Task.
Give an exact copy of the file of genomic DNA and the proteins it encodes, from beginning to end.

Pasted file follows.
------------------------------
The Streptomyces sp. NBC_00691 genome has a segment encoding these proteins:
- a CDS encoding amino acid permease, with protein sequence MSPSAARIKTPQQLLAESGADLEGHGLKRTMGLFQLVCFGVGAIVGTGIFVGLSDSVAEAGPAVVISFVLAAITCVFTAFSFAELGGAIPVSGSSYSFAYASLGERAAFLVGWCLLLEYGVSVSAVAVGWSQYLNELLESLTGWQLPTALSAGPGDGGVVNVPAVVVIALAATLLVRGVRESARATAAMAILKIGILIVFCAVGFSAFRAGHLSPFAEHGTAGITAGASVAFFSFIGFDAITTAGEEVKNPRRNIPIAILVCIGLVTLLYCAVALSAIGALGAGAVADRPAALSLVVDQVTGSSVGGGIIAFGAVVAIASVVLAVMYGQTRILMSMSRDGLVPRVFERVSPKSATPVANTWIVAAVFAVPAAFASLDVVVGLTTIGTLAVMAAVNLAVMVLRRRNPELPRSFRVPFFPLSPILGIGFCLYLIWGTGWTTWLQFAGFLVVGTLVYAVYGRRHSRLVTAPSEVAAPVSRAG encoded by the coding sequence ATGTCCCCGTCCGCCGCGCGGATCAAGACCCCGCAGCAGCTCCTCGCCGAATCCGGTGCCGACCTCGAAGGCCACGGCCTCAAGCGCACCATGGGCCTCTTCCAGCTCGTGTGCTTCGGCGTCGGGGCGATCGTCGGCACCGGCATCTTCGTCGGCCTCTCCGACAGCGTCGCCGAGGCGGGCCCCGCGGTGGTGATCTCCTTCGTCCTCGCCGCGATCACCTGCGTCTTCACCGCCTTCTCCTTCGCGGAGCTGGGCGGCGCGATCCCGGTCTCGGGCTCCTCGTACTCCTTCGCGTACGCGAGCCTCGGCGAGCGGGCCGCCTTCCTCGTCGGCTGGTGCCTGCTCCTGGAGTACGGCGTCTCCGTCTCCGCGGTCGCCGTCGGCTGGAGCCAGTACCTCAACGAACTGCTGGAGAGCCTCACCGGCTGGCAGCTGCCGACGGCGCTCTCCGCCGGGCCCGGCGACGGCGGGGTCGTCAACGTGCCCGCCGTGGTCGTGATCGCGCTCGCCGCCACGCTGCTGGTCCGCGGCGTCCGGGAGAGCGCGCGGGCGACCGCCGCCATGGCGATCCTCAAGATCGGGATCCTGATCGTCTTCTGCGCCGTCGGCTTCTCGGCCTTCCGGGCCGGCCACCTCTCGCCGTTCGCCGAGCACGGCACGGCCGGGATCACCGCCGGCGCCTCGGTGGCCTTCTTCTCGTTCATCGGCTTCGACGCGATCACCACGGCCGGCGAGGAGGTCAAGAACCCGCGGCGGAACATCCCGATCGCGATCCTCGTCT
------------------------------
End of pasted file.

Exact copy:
The Streptomyces sp. NBC_00691 genome has a segment encoding these proteins:
- a CDS encoding amino acid permease, with protein sequence MSPSAARIKTPQQLLAESGADLEGHGLKRTMGLFQLVCFGVGAIVGTGIFVGLSDSVAEAGPAVVISFVLAAITCVFTAFSFAELGGAIPVSGSSYSFAYASLGERAAFLVGWCLLLEYGVSVSAVAVGWSQYLNELLESLTGWQLPTALSAGPGDGGVVNVPAVVVIALAATLLVRGVRESARATAAMAILKIGILIVFCAVGFSAFRAGHLSPFAEHGTAGITAGASVAFFSFIGFDAITTAGEEVKNPRRNIPIAILVCIGLVTLLYCAVALSAIGALGAGAVADRPAALSLVVDQVTGSSVGGGIIAFGAVVAIASVVLAVMYGQTRILMSMSRDGLVPRVFERVSPKSATPVANTWIVAAVFAVPAAFASLDVVVGLTTIGTLAVMAAVNLAVMVLRRRNPELPRSFRVPFFPLSPILGIGFCLYLIWGTGWTTWLQFAGFLVVGTLVYAVYGRRHSRLVTAPSEVAAPVSRAG encoded by the coding sequence ATGTCCCCGTCCGCCGCGCGGATCAAGACCCCGCAGCAGCTCCTCGCCGAATCCGGTGCCGACCTCGAAGGCCACGGCCTCAAGCGCACCATGGGCCTCTTCCAGCTCGTGTGCTTCGGCGTCGGGGCGATCGTCGGCACCGGCATCTTCGTCGGCCTCTCCGACAGCGTCGCCGAGGCGGGCCCCGCGGTGGTGATCTCCTTCGTCCTCGCCGCGATCACCTGCGTCTTCACCGCCTTCTCCTTCGCGGAGCTGGGCGGCGCGATCCCGGTCTCGGGCTCCTCGTACTCCTTCGCGTACGCGAGCCTCGGCGAGCGGGCCGCCTTCCTCGTCGGCTGGTGCCTGCTCCTGGAGTACGGCGTCTCCGTCTCCGCGGTCGCCGTCGGCTGGAGCCAGTACCTCAACGAACTGCTGGAGAGCCTCACCGGCTGGCAGCTGCCGACGGCGCTCTCCGCCGGGCCCGGCGACGGCGGGGTCGTCAACGTGCCCGCCGTGGTCGTGATCGCGCTCGCCGCCACGCTGCTGGTCCGCGGCGTCCGGGAGAGCGCGCGGGCGACCGCCGCCATGGCGATCCTCAAGATCGGGATCCTGATCGTCTTCTGCGCCGTCGGCTTCTCGGCCTTCCGGGCCGGCCACCTCTCGCCGTTCGCCGAGCACGGCACGGCCGGGATCACCGCCGGCGCCTCGGTGGCCTTCTTCTCGTTCATCGGCTTCGACGCGATCACCACGGCCGGCGAGGAGGTCAAGAACCCGCGGCGGAACATCCCGATCGCGATCCTCGTCT